"You know, you just walk around gawking at the building all the time because it looks so nice," Roberts said.
All three men, as well as others on the architectural selection committee, believe the new spiritual center can be a "signature building" on campus. The group envisions this section of campus as the cultural center, merging the arts (the Palmer Museum of Art); knowledge (the Libraries); and religion and spirituality in that small corner of the world.
"There is a real synergy in this area," Riccardo said. "There is so much opportunity to create a one-of-a-kind facility and really make a statement. Not just a statement about the University's support, but about faith itself.
"Most architects would give their eye teeth for a project like this," he said. "We often build classrooms and administrative buildings, but how often do we get to build a religious facility?"
The proposals submitted by firms for the expansion pointed out certain elements that could be incorporated into the structure -- elements that have traditionally been associated with sacred space, such as water, light, earth and trees (wood).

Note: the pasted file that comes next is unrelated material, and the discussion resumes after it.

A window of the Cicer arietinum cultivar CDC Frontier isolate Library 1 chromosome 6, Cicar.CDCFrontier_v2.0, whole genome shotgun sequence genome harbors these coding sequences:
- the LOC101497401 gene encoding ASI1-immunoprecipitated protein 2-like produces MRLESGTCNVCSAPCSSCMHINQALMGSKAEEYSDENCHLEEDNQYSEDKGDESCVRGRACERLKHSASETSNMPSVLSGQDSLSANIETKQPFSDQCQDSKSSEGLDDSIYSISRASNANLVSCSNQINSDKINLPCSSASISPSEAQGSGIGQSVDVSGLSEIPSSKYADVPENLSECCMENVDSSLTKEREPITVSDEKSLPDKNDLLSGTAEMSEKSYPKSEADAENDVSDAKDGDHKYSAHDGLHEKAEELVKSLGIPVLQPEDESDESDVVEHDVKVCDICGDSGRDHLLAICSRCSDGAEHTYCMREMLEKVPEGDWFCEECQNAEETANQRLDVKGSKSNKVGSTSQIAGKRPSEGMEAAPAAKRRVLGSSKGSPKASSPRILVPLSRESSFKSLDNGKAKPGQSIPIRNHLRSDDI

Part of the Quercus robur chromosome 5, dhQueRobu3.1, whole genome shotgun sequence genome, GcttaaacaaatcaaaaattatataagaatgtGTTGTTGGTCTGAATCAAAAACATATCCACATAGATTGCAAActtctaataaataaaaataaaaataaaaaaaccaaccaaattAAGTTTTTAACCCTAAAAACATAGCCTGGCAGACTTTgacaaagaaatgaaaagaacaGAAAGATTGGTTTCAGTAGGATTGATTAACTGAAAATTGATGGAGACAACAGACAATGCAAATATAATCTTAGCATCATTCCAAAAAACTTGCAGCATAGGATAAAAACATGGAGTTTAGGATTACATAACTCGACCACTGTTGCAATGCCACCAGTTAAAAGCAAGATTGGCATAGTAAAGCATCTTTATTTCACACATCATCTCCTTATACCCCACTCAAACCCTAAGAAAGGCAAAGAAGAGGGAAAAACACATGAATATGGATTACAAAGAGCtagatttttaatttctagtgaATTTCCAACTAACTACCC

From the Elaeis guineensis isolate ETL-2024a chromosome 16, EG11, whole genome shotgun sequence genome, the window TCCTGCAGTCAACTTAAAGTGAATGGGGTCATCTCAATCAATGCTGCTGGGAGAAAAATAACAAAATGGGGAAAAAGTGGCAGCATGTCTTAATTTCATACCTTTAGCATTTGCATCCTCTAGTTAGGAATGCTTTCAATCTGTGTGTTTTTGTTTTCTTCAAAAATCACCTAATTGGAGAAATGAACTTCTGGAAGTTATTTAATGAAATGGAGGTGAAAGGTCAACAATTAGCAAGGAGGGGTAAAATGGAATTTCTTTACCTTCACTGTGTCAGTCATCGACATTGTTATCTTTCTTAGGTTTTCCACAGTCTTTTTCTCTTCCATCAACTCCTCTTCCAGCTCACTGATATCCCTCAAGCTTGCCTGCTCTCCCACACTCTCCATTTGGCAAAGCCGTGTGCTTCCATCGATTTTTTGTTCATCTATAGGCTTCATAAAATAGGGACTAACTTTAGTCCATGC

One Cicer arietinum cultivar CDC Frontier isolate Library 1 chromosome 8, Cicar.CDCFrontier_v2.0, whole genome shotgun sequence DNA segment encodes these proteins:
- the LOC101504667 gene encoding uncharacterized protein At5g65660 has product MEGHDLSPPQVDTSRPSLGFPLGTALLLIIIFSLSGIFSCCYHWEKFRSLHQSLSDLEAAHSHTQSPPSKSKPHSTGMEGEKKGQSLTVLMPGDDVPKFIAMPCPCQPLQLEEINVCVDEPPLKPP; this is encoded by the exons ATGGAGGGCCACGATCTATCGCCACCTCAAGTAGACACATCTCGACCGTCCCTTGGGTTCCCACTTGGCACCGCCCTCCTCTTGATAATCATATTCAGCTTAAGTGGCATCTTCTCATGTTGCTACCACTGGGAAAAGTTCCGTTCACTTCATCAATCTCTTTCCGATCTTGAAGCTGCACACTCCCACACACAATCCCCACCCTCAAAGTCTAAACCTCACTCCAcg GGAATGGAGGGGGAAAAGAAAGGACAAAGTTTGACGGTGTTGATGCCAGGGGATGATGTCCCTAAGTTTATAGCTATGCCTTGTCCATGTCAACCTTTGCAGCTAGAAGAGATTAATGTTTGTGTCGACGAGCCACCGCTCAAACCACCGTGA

"We want to create a facility that will serve every faith. We want the Protestants to see it as a chapel, the Catholics to see it as a church; the Muslims to see it as a mosque and the Jews to see it as a synagogue," Riccardo said. "Designers should see this as a blank sheet. You almost want to build a box and let the people paint the box or fill it with their own ideas.
"We are not looking for architects, really," Riccardo said. "What we are looking for are builders of consensus."
For more information on the project, visit the Web at http://www.sa.psu.edu/cera/newcentr.html.